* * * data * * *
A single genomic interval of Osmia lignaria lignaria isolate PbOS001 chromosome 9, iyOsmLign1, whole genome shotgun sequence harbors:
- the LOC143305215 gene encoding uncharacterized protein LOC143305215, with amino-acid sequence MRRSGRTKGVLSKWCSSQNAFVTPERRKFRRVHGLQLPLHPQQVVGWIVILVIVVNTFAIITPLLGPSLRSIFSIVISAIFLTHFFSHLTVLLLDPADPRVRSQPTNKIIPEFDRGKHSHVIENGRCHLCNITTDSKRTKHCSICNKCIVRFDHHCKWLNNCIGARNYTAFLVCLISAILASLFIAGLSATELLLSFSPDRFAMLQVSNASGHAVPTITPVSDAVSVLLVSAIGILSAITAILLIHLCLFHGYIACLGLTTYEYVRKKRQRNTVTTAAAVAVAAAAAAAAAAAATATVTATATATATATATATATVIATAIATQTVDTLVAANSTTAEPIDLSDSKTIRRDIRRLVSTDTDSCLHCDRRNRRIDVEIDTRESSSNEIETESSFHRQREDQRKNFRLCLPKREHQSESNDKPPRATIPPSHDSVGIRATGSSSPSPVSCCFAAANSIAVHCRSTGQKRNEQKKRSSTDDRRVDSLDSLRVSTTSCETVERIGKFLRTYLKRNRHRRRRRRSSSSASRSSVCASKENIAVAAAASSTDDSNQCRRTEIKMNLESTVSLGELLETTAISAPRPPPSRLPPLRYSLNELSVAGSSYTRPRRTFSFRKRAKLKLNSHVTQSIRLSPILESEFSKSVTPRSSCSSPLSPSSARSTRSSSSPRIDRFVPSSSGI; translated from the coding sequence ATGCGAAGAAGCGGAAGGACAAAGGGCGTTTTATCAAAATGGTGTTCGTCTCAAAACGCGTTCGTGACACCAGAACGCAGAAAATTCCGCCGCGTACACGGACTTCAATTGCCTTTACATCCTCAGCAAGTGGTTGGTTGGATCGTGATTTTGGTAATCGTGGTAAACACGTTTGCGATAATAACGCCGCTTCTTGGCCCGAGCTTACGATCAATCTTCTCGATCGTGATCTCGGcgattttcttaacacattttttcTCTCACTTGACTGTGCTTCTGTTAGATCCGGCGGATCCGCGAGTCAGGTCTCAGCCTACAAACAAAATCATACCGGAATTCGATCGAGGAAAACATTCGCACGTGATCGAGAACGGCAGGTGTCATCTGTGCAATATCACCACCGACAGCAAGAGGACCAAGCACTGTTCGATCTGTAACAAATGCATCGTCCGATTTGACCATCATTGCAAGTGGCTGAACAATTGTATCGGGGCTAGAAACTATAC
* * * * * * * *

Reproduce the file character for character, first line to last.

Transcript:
A single genomic interval of Osmia lignaria lignaria isolate PbOS001 chromosome 9, iyOsmLign1, whole genome shotgun sequence harbors:
- the LOC143305215 gene encoding uncharacterized protein LOC143305215, with amino-acid sequence MRRSGRTKGVLSKWCSSQNAFVTPERRKFRRVHGLQLPLHPQQVVGWIVILVIVVNTFAIITPLLGPSLRSIFSIVISAIFLTHFFSHLTVLLLDPADPRVRSQPTNKIIPEFDRGKHSHVIENGRCHLCNITTDSKRTKHCSICNKCIVRFDHHCKWLNNCIGARNYTAFLVCLISAILASLFIAGLSATELLLSFSPDRFAMLQVSNASGHAVPTITPVSDAVSVLLVSAIGILSAITAILLIHLCLFHGYIACLGLTTYEYVRKKRQRNTVTTAAAVAVAAAAAAAAAAAATATVTATATATATATATATATVIATAIATQTVDTLVAANSTTAEPIDLSDSKTIRRDIRRLVSTDTDSCLHCDRRNRRIDVEIDTRESSSNEIETESSFHRQREDQRKNFRLCLPKREHQSESNDKPPRATIPPSHDSVGIRATGSSSPSPVSCCFAAANSIAVHCRSTGQKRNEQKKRSSTDDRRVDSLDSLRVSTTSCETVERIGKFLRTYLKRNRHRRRRRRSSSSASRSSVCASKENIAVAAAASSTDDSNQCRRTEIKMNLESTVSLGELLETTAISAPRPPPSRLPPLRYSLNELSVAGSSYTRPRRTFSFRKRAKLKLNSHVTQSIRLSPILESEFSKSVTPRSSCSSPLSPSSARSTRSSSSPRIDRFVPSSSGI; translated from the coding sequence ATGCGAAGAAGCGGAAGGACAAAGGGCGTTTTATCAAAATGGTGTTCGTCTCAAAACGCGTTCGTGACACCAGAACGCAGAAAATTCCGCCGCGTACACGGACTTCAATTGCCTTTACATCCTCAGCAAGTGGTTGGTTGGATCGTGATTTTGGTAATCGTGGTAAACACGTTTGCGATAATAACGCCGCTTCTTGGCCCGAGCTTACGATCAATCTTCTCGATCGTGATCTCGGcgattttcttaacacattttttcTCTCACTTGACTGTGCTTCTGTTAGATCCGGCGGATCCGCGAGTCAGGTCTCAGCCTACAAACAAAATCATACCGGAATTCGATCGAGGAAAACATTCGCACGTGATCGAGAACGGCAGGTGTCATCTGTGCAATATCACCACCGACAGCAAGAGGACCAAGCACTGTTCGATCTGTAACAAATGCATCGTCCGATTTGACCATCATTGCAAGTGGCTGAACAATTGTATCGGGGCTAGAAACTATAC